Thursday, August 15, 2013

How to be good without God

Michael Shermer, as head of one of America’s leading skeptic organizations, and as a powerful activist and essayist in the service of this operational form of reason, is an important figure in American public life.
— Stephen Jay Gould 
Dr. Michael Shermer is the Founding Publisher of Skeptic magazine, the Executive Director of the Skeptics Society, a monthly columnist for Scientific American, the host of the The Skeptics Society’s Distinguished Science Lecture Series, and Adjunct Professor at Claremont Graduate University and Chapman University. 
Dr. Shermer’s books include: The Science of Good and Evil: Why People Cheat, Gossip, Share Care, and Follow the Golden Rule (on the evolutionary origins of morality and how to be good without God).

But apparently it's harder to be good without God than he anticipated:


  1. Obvious question for atheists: since there's no reasonable justification for objective morality on the atheism Shermer and Myers stump for, why is Shermer (objectively morally) wrong to do what he does to these atheist women?

  2. "[W]hy is Shermer (objectively morally) wrong to do what he does to these atheist women?" Exactly. "Feelings ... nothing more than feelings." Why would an atheist care one wit how one mass of atoms interacts with another mass of atoms?

  3. Well according to Alex Rosenberg we are nothing but fermions and bosons and the relations among them, and physical objects are not about anything so it seems to me Shermer wasn't doing anything more objectionable than what a rock does when it rolls down a hill. Just more matter doing what it does.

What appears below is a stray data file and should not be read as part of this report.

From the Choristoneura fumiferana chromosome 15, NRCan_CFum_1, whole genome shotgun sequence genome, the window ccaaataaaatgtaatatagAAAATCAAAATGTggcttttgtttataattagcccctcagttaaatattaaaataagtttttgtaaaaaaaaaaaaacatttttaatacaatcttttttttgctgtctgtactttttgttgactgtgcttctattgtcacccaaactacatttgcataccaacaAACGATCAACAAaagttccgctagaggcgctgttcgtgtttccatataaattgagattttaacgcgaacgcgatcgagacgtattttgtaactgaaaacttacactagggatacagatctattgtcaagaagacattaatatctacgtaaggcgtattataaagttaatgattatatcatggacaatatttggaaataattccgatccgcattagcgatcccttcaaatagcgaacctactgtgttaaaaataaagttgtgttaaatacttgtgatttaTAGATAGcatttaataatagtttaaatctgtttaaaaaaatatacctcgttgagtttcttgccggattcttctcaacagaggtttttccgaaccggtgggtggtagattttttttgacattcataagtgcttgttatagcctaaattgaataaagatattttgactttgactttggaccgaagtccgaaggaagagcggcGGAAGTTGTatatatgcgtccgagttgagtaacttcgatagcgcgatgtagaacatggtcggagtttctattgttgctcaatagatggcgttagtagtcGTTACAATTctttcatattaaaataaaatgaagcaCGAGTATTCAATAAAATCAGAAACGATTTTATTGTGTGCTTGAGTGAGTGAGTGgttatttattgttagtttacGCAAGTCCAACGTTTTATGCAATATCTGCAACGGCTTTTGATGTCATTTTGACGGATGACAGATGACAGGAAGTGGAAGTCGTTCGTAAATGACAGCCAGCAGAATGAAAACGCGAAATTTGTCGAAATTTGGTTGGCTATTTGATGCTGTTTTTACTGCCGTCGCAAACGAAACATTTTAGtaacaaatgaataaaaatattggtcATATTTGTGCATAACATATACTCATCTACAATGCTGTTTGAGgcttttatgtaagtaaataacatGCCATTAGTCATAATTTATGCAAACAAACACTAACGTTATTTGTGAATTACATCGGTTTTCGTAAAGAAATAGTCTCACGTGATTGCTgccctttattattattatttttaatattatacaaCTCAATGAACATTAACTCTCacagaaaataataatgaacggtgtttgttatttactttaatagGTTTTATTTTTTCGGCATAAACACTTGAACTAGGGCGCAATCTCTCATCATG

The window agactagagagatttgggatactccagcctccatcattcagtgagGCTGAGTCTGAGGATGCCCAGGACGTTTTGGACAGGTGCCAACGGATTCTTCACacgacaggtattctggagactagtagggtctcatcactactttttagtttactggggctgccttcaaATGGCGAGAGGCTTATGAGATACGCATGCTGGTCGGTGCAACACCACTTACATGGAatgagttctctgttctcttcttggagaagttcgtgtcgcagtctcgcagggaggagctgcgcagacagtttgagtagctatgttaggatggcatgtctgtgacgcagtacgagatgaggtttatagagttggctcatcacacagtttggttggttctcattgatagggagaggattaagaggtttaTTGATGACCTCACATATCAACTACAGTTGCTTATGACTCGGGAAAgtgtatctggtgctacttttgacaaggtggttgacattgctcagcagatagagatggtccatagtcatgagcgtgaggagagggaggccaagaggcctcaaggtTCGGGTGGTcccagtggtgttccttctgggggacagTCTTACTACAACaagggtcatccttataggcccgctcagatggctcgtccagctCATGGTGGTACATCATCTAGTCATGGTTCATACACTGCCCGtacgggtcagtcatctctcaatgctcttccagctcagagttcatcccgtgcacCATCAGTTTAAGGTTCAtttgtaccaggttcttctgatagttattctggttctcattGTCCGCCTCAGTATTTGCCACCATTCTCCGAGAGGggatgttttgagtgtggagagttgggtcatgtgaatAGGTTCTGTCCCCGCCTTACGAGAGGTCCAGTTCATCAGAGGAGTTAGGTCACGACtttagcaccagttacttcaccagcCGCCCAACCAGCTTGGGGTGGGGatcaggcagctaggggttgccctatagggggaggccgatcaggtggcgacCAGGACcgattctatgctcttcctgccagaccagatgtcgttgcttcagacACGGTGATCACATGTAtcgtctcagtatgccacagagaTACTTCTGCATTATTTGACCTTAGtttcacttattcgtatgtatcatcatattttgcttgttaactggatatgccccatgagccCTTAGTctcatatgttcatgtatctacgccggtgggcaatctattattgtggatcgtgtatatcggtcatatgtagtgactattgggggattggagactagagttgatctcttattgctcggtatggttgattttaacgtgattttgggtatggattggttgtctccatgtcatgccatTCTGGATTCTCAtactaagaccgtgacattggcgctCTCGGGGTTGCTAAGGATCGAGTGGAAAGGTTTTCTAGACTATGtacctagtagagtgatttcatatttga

4. And what proof has Myers offered of his claims against Shermer?

    Zero. Zip. Nada.

    And Myers has now received a demand letter from Shermers's lawyers...Vox Day blogged about it has has the letter up.

    There is definitely going to be litigation this time.

    Myers is a weasel, and Shermer is a jerk.

    I love the smell of atheists bashing each other in the morning!!

  5. Socially, when I moved from theism to atheism, and science as a worldview, I guess, to be honest, I just liked the people in science, and the scientists, and their books, and just the lifestyle, and the way of living. I liked that better than the religious books, the religious people I was hanging out with—just socially. It just felt more comfortable for me. …In reality I think most of us arrive at most of our beliefs for non-rational reasons, and then we justify them with these reasons after the fact.- Michael Shermer

    I had motives for not wanting the world to have a meaning; consequently I assumed that it had none and was able without any difficulty to find satisfying reasons for this assumption…. Those who detect no meaning in the world generally do so because, for one reason or another, it suits their books that the world should be meaningless. …

    For myself as, no doubt, for most of my contemporaries, the philosophy of meaninglessness was essentially an instrument of liberation. The liberation we desired was …liberation from … a certain system of morality. We objected to the morality because it interfered with our sexual freedom…. There was one admirably simple method in our political and erotic revolt: We could deny that the world had any meaning whatsoever. Similar tactics had been adopted during the eighteenth century and for the same reasons. -Aldous Huxley (Ends and Means, 270-273)